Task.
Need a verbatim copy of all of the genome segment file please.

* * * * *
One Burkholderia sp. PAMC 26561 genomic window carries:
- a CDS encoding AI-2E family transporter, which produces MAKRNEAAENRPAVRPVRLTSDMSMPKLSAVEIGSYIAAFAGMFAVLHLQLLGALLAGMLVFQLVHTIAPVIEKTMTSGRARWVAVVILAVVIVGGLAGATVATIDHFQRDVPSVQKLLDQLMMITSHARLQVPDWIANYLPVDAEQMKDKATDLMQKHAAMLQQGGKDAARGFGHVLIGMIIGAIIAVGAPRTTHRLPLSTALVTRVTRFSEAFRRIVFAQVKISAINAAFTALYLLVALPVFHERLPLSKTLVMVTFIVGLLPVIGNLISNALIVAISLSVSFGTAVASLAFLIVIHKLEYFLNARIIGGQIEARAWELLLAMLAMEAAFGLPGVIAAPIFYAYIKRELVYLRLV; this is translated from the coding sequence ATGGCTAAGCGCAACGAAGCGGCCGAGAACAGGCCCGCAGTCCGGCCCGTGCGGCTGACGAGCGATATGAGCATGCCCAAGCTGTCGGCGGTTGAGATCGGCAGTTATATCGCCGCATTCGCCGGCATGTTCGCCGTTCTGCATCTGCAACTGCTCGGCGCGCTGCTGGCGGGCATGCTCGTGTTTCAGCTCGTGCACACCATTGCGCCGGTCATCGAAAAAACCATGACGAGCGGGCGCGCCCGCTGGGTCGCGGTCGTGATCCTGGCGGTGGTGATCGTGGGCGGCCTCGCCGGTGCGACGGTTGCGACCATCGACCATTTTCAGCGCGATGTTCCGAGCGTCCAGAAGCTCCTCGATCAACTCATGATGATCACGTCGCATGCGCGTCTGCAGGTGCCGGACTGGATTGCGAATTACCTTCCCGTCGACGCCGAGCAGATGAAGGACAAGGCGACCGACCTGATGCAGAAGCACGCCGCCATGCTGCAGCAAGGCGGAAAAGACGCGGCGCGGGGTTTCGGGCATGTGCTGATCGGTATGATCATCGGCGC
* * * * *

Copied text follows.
One Burkholderia sp. PAMC 26561 genomic window carries:
- a CDS encoding AI-2E family transporter, which produces MAKRNEAAENRPAVRPVRLTSDMSMPKLSAVEIGSYIAAFAGMFAVLHLQLLGALLAGMLVFQLVHTIAPVIEKTMTSGRARWVAVVILAVVIVGGLAGATVATIDHFQRDVPSVQKLLDQLMMITSHARLQVPDWIANYLPVDAEQMKDKATDLMQKHAAMLQQGGKDAARGFGHVLIGMIIGAIIAVGAPRTTHRLPLSTALVTRVTRFSEAFRRIVFAQVKISAINAAFTALYLLVALPVFHERLPLSKTLVMVTFIVGLLPVIGNLISNALIVAISLSVSFGTAVASLAFLIVIHKLEYFLNARIIGGQIEARAWELLLAMLAMEAAFGLPGVIAAPIFYAYIKRELVYLRLV; this is translated from the coding sequence ATGGCTAAGCGCAACGAAGCGGCCGAGAACAGGCCCGCAGTCCGGCCCGTGCGGCTGACGAGCGATATGAGCATGCCCAAGCTGTCGGCGGTTGAGATCGGCAGTTATATCGCCGCATTCGCCGGCATGTTCGCCGTTCTGCATCTGCAACTGCTCGGCGCGCTGCTGGCGGGCATGCTCGTGTTTCAGCTCGTGCACACCATTGCGCCGGTCATCGAAAAAACCATGACGAGCGGGCGCGCCCGCTGGGTCGCGGTCGTGATCCTGGCGGTGGTGATCGTGGGCGGCCTCGCCGGTGCGACGGTTGCGACCATCGACCATTTTCAGCGCGATGTTCCGAGCGTCCAGAAGCTCCTCGATCAACTCATGATGATCACGTCGCATGCGCGTCTGCAGGTGCCGGACTGGATTGCGAATTACCTTCCCGTCGACGCCGAGCAGATGAAGGACAAGGCGACCGACCTGATGCAGAAGCACGCCGCCATGCTGCAGCAAGGCGGAAAAGACGCGGCGCGGGGTTTCGGGCATGTGCTGATCGGTATGATCATCGGCGC